# Does this property of determinants generalize?

Consider the following $$2\times 2$$ matrix $$A = \begin{pmatrix} a_{11} & a_{12} \\ a_{21} & a_{22} \end{pmatrix}.$$

Let $$\Delta = a_{11}a_{22}-a_{21}a_{12}$$ be its determinant.

Then $$A$$ has full rank iff $$\Delta \ne 0.$$

I noticed that it holds that $$A \begin{pmatrix} a_{22} \\ -a_{21} \end{pmatrix} = \begin{pmatrix} a_{11} & a_{12} \\ a_{21} & a_{22} \end{pmatrix} \begin{pmatrix} a_{22} \\ -a_{21} \end{pmatrix} = \begin{pmatrix} \Delta \\ 0 \end{pmatrix}.$$ That is: A linear combination of the columns of $$A$$ with coefficients that, up to their signs, consist of the elements of the second row of $$A$$ yields a vector that consists of a zero and the determinant of $$A.$$

This immediately yields that $$A$$ is singular if $$\Delta=0:$$ If all numbers in the second row of $$A$$ are zero, $$A$$ is singular. Otherwise we have found a nontrival vector in the kernel.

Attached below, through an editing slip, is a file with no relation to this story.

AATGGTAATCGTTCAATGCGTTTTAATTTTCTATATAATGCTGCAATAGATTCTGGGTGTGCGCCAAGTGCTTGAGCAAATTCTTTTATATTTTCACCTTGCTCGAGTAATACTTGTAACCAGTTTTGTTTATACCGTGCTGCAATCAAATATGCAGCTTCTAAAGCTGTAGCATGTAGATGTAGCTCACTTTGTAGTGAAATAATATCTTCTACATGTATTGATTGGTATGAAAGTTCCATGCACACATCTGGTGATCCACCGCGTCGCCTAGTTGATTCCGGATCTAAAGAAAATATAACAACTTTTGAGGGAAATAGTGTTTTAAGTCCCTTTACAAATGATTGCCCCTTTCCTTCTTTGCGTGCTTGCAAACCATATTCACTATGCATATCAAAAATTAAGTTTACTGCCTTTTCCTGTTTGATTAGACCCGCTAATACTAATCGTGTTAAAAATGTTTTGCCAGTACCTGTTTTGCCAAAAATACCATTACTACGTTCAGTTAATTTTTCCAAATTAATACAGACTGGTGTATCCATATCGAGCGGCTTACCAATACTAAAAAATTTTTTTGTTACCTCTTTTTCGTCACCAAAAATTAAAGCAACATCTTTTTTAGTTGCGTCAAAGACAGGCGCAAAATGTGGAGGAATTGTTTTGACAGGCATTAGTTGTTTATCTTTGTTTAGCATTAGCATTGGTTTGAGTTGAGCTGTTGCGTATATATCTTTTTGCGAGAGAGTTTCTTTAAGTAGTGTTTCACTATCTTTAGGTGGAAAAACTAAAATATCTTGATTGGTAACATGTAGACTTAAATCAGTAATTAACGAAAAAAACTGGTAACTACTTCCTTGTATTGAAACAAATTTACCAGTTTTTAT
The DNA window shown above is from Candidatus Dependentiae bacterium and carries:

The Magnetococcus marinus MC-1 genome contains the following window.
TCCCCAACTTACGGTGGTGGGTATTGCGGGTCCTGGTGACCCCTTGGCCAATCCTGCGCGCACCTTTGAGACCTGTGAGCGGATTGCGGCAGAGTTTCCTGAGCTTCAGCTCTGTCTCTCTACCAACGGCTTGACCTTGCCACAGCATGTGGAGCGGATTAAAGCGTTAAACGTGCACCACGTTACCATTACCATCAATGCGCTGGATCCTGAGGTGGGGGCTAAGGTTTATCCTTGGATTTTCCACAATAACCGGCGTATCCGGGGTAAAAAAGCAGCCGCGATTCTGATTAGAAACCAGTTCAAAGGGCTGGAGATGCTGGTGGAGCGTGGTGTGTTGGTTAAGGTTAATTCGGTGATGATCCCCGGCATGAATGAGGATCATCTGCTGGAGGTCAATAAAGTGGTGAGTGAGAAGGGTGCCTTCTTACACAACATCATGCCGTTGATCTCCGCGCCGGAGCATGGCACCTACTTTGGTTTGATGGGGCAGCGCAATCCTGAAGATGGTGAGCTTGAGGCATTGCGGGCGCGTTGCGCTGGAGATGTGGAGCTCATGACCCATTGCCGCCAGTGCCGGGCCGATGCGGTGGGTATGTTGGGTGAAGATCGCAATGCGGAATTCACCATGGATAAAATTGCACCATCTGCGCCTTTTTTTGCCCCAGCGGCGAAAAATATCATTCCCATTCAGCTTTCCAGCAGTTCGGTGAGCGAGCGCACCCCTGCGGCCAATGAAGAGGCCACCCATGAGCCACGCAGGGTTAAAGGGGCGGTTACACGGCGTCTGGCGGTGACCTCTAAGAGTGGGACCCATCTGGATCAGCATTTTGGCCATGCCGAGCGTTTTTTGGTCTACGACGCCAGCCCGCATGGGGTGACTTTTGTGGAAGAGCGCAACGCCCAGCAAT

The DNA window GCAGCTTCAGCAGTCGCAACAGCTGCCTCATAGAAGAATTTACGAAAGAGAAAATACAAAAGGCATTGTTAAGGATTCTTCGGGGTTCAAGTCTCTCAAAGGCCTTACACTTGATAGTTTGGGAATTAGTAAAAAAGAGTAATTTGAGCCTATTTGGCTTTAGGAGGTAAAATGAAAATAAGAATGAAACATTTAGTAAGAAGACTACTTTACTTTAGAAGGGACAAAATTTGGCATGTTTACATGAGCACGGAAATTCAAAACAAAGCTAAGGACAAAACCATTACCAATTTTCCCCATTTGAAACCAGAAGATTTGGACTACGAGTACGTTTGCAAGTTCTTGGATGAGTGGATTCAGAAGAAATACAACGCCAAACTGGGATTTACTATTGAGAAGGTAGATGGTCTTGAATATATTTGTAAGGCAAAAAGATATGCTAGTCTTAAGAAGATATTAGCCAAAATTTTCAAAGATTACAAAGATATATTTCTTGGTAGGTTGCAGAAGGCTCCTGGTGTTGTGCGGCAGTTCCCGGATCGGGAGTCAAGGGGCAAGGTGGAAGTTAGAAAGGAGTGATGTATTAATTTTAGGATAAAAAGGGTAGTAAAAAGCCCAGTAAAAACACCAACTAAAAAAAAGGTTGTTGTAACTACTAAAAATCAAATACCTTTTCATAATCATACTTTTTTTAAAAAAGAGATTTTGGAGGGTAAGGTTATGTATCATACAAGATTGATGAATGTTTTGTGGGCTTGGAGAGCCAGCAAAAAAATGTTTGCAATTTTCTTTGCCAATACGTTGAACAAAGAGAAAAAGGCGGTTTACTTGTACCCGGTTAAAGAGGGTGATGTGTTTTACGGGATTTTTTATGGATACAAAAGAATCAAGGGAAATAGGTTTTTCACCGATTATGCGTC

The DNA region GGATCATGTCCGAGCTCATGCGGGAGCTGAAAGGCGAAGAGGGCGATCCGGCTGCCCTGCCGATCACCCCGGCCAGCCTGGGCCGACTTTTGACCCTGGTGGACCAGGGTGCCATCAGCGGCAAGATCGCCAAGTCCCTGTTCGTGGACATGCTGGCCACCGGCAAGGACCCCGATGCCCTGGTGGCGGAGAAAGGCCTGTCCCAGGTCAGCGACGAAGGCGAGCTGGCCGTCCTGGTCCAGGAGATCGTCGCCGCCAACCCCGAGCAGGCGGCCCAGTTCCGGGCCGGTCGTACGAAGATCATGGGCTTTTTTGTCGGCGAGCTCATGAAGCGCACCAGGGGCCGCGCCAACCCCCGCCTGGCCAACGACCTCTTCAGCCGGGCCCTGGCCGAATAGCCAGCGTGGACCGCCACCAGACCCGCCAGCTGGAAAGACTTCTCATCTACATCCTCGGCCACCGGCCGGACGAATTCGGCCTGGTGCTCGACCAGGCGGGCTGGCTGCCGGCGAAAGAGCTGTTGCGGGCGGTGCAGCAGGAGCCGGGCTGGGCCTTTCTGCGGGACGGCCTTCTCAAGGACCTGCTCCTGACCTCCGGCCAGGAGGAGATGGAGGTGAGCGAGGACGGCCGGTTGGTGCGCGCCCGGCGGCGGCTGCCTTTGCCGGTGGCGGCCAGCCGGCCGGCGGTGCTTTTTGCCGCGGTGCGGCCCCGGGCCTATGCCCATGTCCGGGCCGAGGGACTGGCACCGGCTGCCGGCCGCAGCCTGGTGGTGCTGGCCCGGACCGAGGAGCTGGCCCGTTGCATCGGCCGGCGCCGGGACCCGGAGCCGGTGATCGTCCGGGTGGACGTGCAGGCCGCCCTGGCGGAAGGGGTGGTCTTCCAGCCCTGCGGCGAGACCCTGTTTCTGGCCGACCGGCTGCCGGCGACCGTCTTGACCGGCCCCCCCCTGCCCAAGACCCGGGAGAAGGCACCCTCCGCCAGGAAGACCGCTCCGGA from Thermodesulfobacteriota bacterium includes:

Question: Is there a similar intuition for the determinant of $$n\times n$$ matrices?

1. You can use the first row instead (with alternating signs and shuffled order) and get a similar result. Alternatively, you could make a modified version of $$A$$ where we write $$A = \pmatrix{a & b \\c & d}\\ A^+ = \pmatrix{d & -c \\-b & a}$$ where the elements are permuted a bit, and assigned +/- signs in a checkerboard pattern. When you do this, you find that $$A^+ v = \pmatrix{\Delta\\0}$$ when $$v$$ is the first row. The matrix $$A^+$$ is called the "classical adjoint" of $$A$$.
2. Generalization: For $$n > 2$$, the classical adjoint has, in position $$i,j$$, the determinant of the $$(n-1) \times (n-1)$$ matrix you get by deleting from $$A$$ the $$i$$th row and $$j$$th column, multiplied by $$(-1)^{i+j}$$ (assuming your indexing starts at "1"). Call this $$A^+$$. Then it's easy to see that the first entry of $$A^+ v$$, where $$v$$ is the first row of $$A$$, written as a column vector, is just the standard determinant expansion; it takes just a bit more work to see that you get $$0$$ if the entries are those of any other row. So that's the generalization of your observation.